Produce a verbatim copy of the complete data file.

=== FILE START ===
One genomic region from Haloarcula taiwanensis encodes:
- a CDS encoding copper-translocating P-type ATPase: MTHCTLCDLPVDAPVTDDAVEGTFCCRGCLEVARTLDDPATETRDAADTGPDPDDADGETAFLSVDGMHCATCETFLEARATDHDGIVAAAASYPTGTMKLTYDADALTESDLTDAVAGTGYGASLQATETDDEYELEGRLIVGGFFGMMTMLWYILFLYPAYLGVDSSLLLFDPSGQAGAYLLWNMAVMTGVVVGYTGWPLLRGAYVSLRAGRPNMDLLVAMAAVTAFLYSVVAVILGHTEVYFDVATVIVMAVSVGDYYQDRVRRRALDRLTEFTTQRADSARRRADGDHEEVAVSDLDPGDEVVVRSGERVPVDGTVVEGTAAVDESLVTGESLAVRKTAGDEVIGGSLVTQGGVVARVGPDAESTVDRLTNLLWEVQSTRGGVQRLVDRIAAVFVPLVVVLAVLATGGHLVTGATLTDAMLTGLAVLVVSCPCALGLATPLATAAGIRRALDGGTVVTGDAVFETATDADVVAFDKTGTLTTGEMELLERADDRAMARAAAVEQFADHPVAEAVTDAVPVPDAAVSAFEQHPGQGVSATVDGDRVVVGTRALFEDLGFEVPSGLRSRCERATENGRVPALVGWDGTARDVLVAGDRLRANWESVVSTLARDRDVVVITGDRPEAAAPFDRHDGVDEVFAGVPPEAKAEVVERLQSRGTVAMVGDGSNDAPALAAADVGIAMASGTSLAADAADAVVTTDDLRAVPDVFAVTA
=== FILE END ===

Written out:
One genomic region from Haloarcula taiwanensis encodes:
- a CDS encoding copper-translocating P-type ATPase: MTHCTLCDLPVDAPVTDDAVEGTFCCRGCLEVARTLDDPATETRDAADTGPDPDDADGETAFLSVDGMHCATCETFLEARATDHDGIVAAAASYPTGTMKLTYDADALTESDLTDAVAGTGYGASLQATETDDEYELEGRLIVGGFFGMMTMLWYILFLYPAYLGVDSSLLLFDPSGQAGAYLLWNMAVMTGVVVGYTGWPLLRGAYVSLRAGRPNMDLLVAMAAVTAFLYSVVAVILGHTEVYFDVATVIVMAVSVGDYYQDRVRRRALDRLTEFTTQRADSARRRADGDHEEVAVSDLDPGDEVVVRSGERVPVDGTVVEGTAAVDESLVTGESLAVRKTAGDEVIGGSLVTQGGVVARVGPDAESTVDRLTNLLWEVQSTRGGVQRLVDRIAAVFVPLVVVLAVLATGGHLVTGATLTDAMLTGLAVLVVSCPCALGLATPLATAAGIRRALDGGTVVTGDAVFETATDADVVAFDKTGTLTTGEMELLERADDRAMARAAAVEQFADHPVAEAVTDAVPVPDAAVSAFEQHPGQGVSATVDGDRVVVGTRALFEDLGFEVPSGLRSRCERATENGRVPALVGWDGTARDVLVAGDRLRANWESVVSTLARDRDVVVITGDRPEAAAPFDRHDGVDEVFAGVPPEAKAEVVERLQSRGTVAMVGDGSNDAPALAAADVGIAMASGTSLAADAADAVVTTDDLRAVPDVFAVTA